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Steve Lopez: Prop. 8 backers once again grasping at straws

June 14, 2011 |  2:03 pm

Joni Boettcher, left, kisses her roommate Tika Shenghur

Steve Lopez I’ve tried my best, but I never did understand the legal logic of Prop. 8 supporters.

They wanted to have a federal judge’s ruling last year thrown out because he revealed after retiring that he was a gay man involved in a relationship?

It was no real surprise that a federal judge in San Francisco on Tuesday essentially said, "so what?" and rejected the challenge.

The case in question involved federal Judge Vaughn R. Walker, who threw out Prop. 8’s ban on same-sex marriages. After retiring, he said he’d been involved in a 10-year relationship with a man.

To those who supported Prop. 8’s ban on gay marriage, this represented a glimmer of hope for their small-minded cause. They asked a federal court to throw out Walker’s ruling, and a decision in the case is expected soon.

But Ted Boutrous, a Los Angeles lawyer who tried to beat back the challenge in court, said you could take the Prop. 8 supporters’ argument to ridiculous extremes.

For example, if a judge presiding over a rape case had herself been a rape victim, should she disclose that before hearing the case?

Boutrous said that to his surprise, when he asked this in court, the attorney representing the Prop. 8 crowd said yes, a judge who’d been raped should disclose such a thing.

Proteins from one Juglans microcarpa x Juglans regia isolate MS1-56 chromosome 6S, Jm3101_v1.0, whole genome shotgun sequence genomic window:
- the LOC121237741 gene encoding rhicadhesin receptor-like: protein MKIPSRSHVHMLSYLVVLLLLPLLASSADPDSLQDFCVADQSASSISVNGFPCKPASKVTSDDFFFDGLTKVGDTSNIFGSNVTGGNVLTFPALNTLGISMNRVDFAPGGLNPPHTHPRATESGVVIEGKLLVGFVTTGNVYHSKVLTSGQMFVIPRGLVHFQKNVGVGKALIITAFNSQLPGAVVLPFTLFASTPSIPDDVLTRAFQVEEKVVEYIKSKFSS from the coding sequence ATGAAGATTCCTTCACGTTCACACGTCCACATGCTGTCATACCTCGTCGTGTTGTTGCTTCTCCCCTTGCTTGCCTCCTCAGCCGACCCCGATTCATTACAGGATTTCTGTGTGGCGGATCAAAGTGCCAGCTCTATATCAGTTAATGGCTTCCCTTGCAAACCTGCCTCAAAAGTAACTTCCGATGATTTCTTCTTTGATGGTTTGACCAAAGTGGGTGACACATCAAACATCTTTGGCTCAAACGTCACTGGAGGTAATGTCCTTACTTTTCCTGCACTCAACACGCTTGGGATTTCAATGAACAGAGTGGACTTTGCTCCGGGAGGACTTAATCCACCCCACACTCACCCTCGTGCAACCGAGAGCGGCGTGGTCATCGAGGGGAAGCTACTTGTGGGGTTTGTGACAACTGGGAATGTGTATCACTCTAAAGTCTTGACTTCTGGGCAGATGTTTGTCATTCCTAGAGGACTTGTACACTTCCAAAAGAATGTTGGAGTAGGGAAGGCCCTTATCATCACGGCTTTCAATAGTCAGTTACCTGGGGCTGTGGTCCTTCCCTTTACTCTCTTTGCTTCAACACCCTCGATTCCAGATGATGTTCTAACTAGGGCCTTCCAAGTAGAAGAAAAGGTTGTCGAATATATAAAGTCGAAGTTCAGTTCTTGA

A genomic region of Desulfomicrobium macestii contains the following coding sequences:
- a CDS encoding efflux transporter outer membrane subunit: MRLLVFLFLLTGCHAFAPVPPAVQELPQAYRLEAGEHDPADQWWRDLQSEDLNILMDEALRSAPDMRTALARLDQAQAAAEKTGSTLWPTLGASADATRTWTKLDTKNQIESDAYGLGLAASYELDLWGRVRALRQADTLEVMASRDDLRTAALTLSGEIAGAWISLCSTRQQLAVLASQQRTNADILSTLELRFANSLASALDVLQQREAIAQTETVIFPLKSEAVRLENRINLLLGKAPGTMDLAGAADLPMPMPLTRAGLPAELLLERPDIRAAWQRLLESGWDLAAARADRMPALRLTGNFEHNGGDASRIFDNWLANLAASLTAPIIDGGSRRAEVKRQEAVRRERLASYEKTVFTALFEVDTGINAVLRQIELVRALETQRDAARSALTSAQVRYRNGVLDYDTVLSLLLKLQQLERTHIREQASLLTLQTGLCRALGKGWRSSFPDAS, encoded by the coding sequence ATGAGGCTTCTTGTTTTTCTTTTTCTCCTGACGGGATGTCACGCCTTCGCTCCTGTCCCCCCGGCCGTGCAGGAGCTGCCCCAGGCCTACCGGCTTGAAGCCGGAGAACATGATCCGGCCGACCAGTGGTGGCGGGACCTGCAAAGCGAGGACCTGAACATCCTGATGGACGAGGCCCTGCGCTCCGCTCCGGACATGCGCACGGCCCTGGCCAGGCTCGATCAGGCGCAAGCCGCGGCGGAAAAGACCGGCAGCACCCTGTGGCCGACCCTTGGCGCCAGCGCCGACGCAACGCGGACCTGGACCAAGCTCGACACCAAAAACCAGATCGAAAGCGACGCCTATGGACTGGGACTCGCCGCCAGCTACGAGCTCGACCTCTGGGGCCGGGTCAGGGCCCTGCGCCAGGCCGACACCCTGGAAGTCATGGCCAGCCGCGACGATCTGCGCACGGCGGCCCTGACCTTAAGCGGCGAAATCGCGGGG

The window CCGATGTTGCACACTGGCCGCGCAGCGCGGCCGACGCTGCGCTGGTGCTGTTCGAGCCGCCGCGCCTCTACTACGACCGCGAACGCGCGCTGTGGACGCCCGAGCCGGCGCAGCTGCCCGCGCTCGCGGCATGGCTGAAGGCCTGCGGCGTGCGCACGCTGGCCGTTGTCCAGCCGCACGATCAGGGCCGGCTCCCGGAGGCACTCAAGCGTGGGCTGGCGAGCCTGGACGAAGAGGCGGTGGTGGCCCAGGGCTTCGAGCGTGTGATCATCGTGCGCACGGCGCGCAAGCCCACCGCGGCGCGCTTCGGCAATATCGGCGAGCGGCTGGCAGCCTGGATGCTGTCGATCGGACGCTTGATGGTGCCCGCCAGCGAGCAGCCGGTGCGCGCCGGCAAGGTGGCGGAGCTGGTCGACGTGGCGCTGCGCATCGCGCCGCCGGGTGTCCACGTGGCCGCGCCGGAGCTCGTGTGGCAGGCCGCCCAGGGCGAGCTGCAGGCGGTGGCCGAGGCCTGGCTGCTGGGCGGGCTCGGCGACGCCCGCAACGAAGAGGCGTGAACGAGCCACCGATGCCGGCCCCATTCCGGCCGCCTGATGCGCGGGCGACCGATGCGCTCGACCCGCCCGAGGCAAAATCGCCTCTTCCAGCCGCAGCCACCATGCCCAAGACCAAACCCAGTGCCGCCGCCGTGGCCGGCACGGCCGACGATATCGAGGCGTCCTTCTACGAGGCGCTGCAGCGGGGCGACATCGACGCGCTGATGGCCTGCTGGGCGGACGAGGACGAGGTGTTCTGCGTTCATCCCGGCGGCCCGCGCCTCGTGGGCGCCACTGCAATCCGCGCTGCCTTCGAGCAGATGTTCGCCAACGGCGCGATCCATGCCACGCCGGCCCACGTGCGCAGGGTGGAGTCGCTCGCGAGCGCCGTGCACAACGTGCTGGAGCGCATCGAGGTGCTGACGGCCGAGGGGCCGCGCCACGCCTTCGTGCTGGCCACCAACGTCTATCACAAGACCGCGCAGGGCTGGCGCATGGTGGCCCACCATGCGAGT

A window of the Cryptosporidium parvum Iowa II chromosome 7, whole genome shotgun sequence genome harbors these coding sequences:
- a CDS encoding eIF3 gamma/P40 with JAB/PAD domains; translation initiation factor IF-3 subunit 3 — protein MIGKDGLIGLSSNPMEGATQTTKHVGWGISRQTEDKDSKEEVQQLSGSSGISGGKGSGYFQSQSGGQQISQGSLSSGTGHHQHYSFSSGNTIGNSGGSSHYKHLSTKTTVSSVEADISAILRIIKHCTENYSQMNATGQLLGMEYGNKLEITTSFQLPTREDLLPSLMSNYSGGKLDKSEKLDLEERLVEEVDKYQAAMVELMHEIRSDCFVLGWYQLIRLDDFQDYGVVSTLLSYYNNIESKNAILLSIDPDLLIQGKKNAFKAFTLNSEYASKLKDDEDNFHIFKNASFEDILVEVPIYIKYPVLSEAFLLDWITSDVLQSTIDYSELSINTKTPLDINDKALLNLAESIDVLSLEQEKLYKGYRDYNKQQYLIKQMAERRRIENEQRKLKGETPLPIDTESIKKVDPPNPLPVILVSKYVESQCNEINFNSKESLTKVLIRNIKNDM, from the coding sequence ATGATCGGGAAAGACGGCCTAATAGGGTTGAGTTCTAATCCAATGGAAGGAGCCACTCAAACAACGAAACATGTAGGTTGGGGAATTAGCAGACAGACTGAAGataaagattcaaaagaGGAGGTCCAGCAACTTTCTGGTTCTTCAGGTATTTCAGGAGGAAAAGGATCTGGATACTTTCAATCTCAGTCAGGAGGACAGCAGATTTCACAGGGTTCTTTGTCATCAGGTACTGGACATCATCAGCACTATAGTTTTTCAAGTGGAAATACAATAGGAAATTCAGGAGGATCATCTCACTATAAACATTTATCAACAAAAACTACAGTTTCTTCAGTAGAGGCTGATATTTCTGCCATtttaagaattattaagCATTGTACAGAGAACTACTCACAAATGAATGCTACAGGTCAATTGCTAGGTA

“I found it remarkable,” said Boutrous.

But of course, the attorney might only have said yes because if he’d said no, he would have shot holes in his Prop. 8 argument.

Boutrous, taking the logic of his opponent to another absurd extreme, offered this argument:

If a straight judge had heard the Prop. 8 case, he should have disclosed it up front, because surely he might have been biased in favor of heterosexual marriage, perhaps for religious reasons, or because he saw gay marriage as some kind of threat to children.

So if you’d have to disqualify a gay judge, and you’d have to disqualify a straight judge, who’s left to hear the case?

That’s a rhetorical question, of course, to a legal challenge that is nothing more than camouflage for the real objective. And the real objective, for those who have nothing better to do than worry about how other people conduct their lives, is to ban gay marriage by whatever means necessary.

RELATED:

Interactive: Prop. 8 timeline

Gay marriage no longer as volatile politically

Bankruptcy Court declares Defense of Marriage Act invalid

--Steve Lopez

Photo: Joni Boettcher, left, kisses her roommate Tika Shenghur during a protest march down Santa Monica Boulevard in West Hollywood on Nov. 5, 2008, before the start of a "No on Prop. 8'' rally. Credit: Kevork Djansezian / Associated Press

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